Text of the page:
The Strutt Sisters are a creative package of two. Forgetting their devotion to creating gorgeous jewellery, music and bespoke interiors, their artwork reminds me of carnivals and big city pier funparks. Tom Waits’ Coney Island Baby would sound nice in their Newcastle studio.
Lewis Carroll’s Alice in Wonderland always was a bit creepy, but Jan Svankmeyer takes it to sublime Victorian pop up book and Punch and Judy beautiful creepy. With Faust (1995), it seems as if Svankmejer’s editorial assistant on the production might actually have been Satan.
Sonia Penny’s new book John D and Me is the story of a cheeky little gorilla named John Daniel. His character is based on the ‘John Daniel’ of twentieth century fame who was brought into London and lived above a shop with his devoted owner. He ended up in New York before he eventually died. […]
Hobart is becoming so art centric, it’s seriously brilliant. The Alabama Hotel is situated in the inner city and has been recently revived and re-opened after a near-decade long hiatus. Its boutique budget status keeps a personal creative feel without costing a year’s pay. Artwork on the walls includes Tom O’Hearn, Aeden Howlett and Stu […]
Cassionova, the renowned electrocabaret popstar (retired), can be found around the venue hosting Zombie Brainspace Productions in Victoria, Australia. It’s also where you can enjoy slot car racing, performances and marvel at the uber-impressive Leisuredome: a mobile leisure centre and theatre, promoted as a ‘future-retro Spiegeltent’.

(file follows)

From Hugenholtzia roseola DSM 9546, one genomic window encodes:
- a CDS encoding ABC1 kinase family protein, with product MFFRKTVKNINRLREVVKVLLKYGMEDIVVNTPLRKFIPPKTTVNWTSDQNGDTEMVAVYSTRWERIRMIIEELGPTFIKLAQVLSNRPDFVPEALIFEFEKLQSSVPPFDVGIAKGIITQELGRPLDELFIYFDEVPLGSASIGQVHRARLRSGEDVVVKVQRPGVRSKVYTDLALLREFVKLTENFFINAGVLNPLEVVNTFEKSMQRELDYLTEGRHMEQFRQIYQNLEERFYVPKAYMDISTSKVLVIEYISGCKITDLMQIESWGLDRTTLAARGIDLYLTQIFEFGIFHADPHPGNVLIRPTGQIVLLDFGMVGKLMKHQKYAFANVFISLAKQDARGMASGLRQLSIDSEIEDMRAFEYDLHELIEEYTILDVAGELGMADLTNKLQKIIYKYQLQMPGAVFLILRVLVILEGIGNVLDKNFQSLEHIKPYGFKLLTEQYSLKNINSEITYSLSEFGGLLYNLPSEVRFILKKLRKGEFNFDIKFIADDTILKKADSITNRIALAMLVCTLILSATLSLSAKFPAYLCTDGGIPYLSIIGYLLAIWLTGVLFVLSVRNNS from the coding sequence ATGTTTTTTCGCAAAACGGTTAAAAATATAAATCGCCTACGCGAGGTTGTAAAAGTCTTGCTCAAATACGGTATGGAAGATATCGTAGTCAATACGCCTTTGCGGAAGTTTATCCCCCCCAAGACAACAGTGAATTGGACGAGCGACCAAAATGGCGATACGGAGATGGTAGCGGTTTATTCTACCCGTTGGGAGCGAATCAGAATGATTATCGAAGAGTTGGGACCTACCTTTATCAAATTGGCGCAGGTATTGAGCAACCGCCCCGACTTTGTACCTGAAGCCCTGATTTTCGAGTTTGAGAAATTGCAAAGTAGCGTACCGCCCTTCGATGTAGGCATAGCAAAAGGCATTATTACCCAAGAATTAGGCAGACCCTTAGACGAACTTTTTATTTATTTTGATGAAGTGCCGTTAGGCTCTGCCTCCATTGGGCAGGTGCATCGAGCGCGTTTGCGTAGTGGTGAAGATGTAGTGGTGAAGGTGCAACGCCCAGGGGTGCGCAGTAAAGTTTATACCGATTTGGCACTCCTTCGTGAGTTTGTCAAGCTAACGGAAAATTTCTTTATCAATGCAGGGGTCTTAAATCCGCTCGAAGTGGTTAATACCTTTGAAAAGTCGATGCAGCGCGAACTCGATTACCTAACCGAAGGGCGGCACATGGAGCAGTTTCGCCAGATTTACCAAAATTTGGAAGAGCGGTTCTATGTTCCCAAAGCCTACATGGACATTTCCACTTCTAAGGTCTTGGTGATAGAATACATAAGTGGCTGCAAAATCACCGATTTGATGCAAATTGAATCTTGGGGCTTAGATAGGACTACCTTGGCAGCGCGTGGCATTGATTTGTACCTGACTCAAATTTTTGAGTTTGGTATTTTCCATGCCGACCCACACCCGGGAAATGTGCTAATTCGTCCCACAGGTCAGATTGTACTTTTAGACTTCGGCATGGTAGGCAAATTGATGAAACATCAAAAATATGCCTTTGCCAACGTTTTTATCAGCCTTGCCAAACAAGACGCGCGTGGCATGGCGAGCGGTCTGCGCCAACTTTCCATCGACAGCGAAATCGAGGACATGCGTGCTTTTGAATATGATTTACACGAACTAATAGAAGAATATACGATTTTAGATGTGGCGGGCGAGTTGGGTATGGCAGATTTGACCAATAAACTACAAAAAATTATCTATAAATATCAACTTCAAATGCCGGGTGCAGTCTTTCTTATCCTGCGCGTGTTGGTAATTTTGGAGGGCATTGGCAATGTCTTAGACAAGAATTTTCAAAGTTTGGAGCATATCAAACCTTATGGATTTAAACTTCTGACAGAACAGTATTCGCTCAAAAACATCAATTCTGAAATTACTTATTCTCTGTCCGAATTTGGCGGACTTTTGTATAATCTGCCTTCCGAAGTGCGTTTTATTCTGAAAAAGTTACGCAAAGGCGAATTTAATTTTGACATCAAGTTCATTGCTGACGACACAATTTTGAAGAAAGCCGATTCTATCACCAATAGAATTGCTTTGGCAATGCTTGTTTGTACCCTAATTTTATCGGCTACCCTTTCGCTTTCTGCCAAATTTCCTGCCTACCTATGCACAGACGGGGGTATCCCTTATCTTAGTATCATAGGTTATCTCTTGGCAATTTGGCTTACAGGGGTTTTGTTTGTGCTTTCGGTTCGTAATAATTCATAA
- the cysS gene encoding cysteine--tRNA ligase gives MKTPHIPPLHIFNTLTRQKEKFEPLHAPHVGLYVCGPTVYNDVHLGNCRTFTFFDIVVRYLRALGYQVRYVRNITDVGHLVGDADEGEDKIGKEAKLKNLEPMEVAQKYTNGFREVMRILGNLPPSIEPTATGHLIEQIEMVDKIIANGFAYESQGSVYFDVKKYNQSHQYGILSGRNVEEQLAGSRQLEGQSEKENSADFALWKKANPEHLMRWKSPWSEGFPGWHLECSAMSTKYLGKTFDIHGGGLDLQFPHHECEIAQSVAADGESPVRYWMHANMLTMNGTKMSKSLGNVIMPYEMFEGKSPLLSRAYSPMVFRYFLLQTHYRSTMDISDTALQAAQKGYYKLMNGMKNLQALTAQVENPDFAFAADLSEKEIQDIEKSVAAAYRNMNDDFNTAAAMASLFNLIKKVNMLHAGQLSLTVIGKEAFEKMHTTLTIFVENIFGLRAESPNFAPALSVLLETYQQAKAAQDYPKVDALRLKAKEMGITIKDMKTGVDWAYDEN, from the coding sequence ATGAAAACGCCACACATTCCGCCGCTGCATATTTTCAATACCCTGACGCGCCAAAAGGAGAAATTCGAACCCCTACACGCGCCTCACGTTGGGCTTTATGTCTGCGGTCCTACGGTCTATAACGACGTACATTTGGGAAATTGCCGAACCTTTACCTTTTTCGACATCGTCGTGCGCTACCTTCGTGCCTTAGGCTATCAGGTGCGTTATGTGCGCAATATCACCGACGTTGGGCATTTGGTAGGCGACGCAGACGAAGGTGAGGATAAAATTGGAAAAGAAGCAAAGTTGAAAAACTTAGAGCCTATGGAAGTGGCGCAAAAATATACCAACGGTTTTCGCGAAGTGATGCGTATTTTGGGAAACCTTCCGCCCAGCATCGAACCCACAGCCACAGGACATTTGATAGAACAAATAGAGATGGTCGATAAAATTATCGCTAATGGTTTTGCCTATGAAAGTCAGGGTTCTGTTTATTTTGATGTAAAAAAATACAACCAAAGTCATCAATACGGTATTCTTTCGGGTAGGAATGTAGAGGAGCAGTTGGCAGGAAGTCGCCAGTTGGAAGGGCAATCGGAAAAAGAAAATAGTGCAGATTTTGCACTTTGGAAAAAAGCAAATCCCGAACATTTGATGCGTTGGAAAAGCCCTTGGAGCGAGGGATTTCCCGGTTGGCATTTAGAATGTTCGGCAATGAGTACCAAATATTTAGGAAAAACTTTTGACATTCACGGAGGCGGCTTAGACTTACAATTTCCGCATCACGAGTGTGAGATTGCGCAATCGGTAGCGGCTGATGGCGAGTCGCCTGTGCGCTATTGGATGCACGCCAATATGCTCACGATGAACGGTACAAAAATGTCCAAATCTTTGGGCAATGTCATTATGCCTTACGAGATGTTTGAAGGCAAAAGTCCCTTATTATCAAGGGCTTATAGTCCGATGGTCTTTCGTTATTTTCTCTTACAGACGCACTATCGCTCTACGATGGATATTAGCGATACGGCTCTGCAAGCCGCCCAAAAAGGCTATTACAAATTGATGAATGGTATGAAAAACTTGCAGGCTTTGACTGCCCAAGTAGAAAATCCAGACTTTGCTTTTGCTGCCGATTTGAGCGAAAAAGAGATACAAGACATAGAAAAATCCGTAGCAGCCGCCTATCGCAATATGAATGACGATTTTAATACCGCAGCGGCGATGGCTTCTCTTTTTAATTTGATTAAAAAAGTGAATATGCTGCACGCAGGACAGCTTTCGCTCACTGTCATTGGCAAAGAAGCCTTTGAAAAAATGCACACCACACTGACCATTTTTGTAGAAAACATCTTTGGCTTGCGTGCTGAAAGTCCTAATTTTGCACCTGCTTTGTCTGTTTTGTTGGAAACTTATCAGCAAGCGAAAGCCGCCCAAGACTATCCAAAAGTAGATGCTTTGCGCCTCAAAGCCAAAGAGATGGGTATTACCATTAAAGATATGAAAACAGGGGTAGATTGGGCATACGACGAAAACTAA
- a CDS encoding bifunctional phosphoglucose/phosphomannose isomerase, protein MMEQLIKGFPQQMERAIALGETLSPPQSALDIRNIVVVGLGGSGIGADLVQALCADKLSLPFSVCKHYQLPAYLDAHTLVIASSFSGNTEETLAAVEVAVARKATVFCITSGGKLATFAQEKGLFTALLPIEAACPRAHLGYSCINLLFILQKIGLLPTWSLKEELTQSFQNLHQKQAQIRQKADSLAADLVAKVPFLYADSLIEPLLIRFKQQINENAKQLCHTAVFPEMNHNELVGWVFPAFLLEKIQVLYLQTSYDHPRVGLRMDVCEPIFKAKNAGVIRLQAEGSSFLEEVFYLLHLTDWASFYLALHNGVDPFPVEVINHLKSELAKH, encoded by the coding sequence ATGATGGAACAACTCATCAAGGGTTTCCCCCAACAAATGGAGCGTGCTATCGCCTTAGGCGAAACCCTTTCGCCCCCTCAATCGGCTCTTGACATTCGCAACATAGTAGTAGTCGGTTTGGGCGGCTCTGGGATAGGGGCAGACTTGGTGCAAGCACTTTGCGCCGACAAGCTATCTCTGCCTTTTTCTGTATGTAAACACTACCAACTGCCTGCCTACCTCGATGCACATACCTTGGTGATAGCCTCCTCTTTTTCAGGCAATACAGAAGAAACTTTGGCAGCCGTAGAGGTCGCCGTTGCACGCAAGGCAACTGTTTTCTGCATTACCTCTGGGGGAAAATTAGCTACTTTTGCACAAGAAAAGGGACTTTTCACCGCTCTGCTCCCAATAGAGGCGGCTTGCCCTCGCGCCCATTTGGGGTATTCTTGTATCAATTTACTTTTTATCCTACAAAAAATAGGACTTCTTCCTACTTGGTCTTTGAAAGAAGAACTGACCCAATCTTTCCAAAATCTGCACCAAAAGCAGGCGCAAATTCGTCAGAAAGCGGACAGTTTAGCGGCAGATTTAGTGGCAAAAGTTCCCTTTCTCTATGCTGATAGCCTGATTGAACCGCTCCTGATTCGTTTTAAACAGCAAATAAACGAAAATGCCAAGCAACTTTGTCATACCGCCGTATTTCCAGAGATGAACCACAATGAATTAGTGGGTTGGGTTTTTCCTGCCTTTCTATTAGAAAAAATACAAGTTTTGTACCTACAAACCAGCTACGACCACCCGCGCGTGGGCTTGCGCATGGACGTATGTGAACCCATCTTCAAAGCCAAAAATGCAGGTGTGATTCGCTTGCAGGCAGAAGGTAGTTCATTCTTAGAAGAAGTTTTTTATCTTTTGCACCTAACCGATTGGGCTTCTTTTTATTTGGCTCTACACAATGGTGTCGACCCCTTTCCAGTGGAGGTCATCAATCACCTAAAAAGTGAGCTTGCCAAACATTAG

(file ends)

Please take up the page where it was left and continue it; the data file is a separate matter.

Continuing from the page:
Wunderkammer is the commercial pusher for those who are afflicted with Morbid Curiosity. Which, I also believe, is a misnomer for being fascinated by history. If you like blogs such as Curious Expiditions, then you will stumble through the door in a stupor to empty your wallet at Wunderkammer.
How fun is Morteza Zahedi’s work? Even the landing page on his website is made of plasticine, replete with finger marks. Zahedi was born in Iran and studied painting at Azad University of Art and Architecture. He’s had solo shows from Tehran to Tokyo and is a prolific children’s book illustrator for books with cool titles such as Aunt Cockroach, Where are You Going To?
I’ve loved Karlee Rawkins’ work for years, for its spontaneity, rawness and honesty. It has an edgy innocence reminiscent of Brett Whiteley, or is it just the recurrent zoo themes? Or the Sydney-ness?